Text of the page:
Now, to sidestep a little into how the process was set up in development is basically each supported camera was set up iPhone, BMPCC, etc) and test scenes and charts were shot. Same scenes, same charts all the different cameras. 16 manufacturers, 87 cameras. That’s a lot of work. Then, the exact same scenes were so with the supported film stock looks, 19 in total, to give you a pinpoint accurate look at exactly what the film stock would look like if you had actually shot your footage on film. Now, with all that being said, how does that camera information come into play when working with Filmconvert Nitrate? By assigning the specific camera profile to your shot, you’re making sure that your shot will look and behave exactly the way it should, based on the tests that Filmconvert put the same camera through. To show you how really in-depth this is looking at the Arri Alexa camera, you can have your color space set to 709, DCIP3, LOGC or LOGC Film, to be as specific as possible. The amount of control you have over the camera is pretty staggering. So, with all that being said, before you get rolling, you will have to download the camera pack (or packs) for the footage that you have in your timeline. This can be done right from within the Open FX tab of the Inspector.
These profiles are not tiny by any stretch. The Alexa profile alone was almost 300 mb. Once it’s downloaded and installed, the splash screen will disappear, and you’ll now have access to the parameters. For the rest of the article we’ll be sticking with the Arri Alexa Profile to keep things as simple as possible.
Now that we have our Camera Profile set, we can make “simple changes” like Exposure, Temperature, Tint and Saturation. Keep in mind that I’m accessing Filmconvert Nitrate through the edit module for this lesson, but it can be added through the Color module as well, depending on your Resolve workflow.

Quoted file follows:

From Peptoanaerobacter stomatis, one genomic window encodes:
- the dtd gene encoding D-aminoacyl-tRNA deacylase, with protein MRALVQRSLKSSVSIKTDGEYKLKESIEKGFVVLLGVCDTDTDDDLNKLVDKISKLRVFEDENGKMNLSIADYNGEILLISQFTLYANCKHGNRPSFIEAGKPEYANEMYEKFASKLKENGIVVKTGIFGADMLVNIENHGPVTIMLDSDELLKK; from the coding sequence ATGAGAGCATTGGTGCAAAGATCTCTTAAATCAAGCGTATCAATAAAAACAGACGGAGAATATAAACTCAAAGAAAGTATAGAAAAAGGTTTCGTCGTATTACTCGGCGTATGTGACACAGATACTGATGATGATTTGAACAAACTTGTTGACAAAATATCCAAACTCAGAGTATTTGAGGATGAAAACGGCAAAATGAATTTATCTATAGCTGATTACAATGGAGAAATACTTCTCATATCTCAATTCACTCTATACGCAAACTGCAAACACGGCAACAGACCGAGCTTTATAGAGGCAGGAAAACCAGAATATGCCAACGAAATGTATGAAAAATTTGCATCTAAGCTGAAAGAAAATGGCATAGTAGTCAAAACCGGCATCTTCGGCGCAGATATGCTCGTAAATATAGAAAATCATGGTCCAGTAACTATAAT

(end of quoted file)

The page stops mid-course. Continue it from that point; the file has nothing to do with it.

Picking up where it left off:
Before we move on, I want to point something out that I noticed at about this point in my work with Filmconvert Nitrate. And that is that it’s fast. Lightning fast, as you can see from the GIF I posted above. I’ve worked with other OFX plug-ins that are great in theory, but sluggish when working with them in the timeline. Filmconvert Nitrate is definitely not that. The parameter drag bars are smooth, the playback of the effect in my timeline is real time (when only Filmconvert Nitrate is applied), and this speed just helps make the effect….for lack of a better term…..nice to work with.
The rest of the effect is broken down into five categories, so let’s take a brief look at each of them now.
Once your camera is set, this is where you’re going to next. This section is where you tell Filmconvert Nitrate which film stock you want to apply to your footage. You have 19 different film stocks to choose from, with the ability to adjust how much of the film color, as well as Cineon to Print Film influence you want added. AND, something that I thought was pretty cool is that you can even choose the film size that you want to work with from 8mm all the way up to 35mm Full Frame. It really makes a big difference in the look and feel of your film effect.
Obviously going hand in hand with Film Settings is your Grain Settings. Strength, Size, Saturation and Softness can be adjusted here, based on your needs.
Here, basic adjustments can be made to the Black, Mid and White points (S/M/H, L/G/G), again, based on the needs of your production.
Export & License
This one, again, is fairly self explanatory. Once you make your Filmconvert Nitrate purchase, you can download the license, and quickly access it from here to unlock the application, and get started. One thing that is also very cool is that you can also export LUT’s of your film looks to send to other users, add them to a local library of looks for other editors and colorists to access or send to another application (Filmconvert Nitrate for Adobe, for example), and access the looks you create in Resolve there as well! What’s important for me to mention here, though, is that your look will be sent via the LUT, but no grain information will be sent, so keep that in mind.